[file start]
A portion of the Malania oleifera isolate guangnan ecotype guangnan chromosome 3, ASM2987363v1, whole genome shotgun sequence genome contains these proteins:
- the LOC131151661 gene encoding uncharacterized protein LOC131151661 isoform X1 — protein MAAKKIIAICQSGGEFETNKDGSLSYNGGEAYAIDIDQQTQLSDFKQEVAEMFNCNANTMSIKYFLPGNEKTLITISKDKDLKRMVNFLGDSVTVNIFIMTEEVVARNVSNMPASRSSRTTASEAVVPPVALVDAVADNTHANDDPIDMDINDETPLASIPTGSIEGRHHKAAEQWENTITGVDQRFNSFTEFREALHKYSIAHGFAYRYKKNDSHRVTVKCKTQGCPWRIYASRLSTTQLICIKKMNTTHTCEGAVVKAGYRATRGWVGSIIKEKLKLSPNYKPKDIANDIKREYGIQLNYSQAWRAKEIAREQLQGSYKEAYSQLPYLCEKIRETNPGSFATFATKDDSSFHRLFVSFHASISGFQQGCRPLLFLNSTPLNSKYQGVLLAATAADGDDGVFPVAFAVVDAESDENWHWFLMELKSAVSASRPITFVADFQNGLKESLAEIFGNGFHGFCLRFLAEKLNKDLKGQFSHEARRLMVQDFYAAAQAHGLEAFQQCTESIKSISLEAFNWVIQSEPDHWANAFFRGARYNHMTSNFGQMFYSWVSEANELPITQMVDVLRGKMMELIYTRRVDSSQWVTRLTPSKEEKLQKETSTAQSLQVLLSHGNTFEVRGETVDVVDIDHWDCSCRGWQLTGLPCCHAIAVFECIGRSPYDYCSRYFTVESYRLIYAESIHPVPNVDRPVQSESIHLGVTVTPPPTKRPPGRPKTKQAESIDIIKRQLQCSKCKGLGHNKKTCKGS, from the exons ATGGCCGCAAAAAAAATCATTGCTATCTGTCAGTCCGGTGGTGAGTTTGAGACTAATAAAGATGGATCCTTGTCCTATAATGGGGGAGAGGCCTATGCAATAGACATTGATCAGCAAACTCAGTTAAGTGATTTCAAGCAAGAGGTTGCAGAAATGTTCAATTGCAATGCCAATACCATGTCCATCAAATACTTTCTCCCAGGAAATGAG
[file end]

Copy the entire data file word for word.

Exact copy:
A portion of the Malania oleifera isolate guangnan ecotype guangnan chromosome 3, ASM2987363v1, whole genome shotgun sequence genome contains these proteins:
- the LOC131151661 gene encoding uncharacterized protein LOC131151661 isoform X1 — protein MAAKKIIAICQSGGEFETNKDGSLSYNGGEAYAIDIDQQTQLSDFKQEVAEMFNCNANTMSIKYFLPGNEKTLITISKDKDLKRMVNFLGDSVTVNIFIMTEEVVARNVSNMPASRSSRTTASEAVVPPVALVDAVADNTHANDDPIDMDINDETPLASIPTGSIEGRHHKAAEQWENTITGVDQRFNSFTEFREALHKYSIAHGFAYRYKKNDSHRVTVKCKTQGCPWRIYASRLSTTQLICIKKMNTTHTCEGAVVKAGYRATRGWVGSIIKEKLKLSPNYKPKDIANDIKREYGIQLNYSQAWRAKEIAREQLQGSYKEAYSQLPYLCEKIRETNPGSFATFATKDDSSFHRLFVSFHASISGFQQGCRPLLFLNSTPLNSKYQGVLLAATAADGDDGVFPVAFAVVDAESDENWHWFLMELKSAVSASRPITFVADFQNGLKESLAEIFGNGFHGFCLRFLAEKLNKDLKGQFSHEARRLMVQDFYAAAQAHGLEAFQQCTESIKSISLEAFNWVIQSEPDHWANAFFRGARYNHMTSNFGQMFYSWVSEANELPITQMVDVLRGKMMELIYTRRVDSSQWVTRLTPSKEEKLQKETSTAQSLQVLLSHGNTFEVRGETVDVVDIDHWDCSCRGWQLTGLPCCHAIAVFECIGRSPYDYCSRYFTVESYRLIYAESIHPVPNVDRPVQSESIHLGVTVTPPPTKRPPGRPKTKQAESIDIIKRQLQCSKCKGLGHNKKTCKGS, from the exons ATGGCCGCAAAAAAAATCATTGCTATCTGTCAGTCCGGTGGTGAGTTTGAGACTAATAAAGATGGATCCTTGTCCTATAATGGGGGAGAGGCCTATGCAATAGACATTGATCAGCAAACTCAGTTAAGTGATTTCAAGCAAGAGGTTGCAGAAATGTTCAATTGCAATGCCAATACCATGTCCATCAAATACTTTCTCCCAGGAAATGAG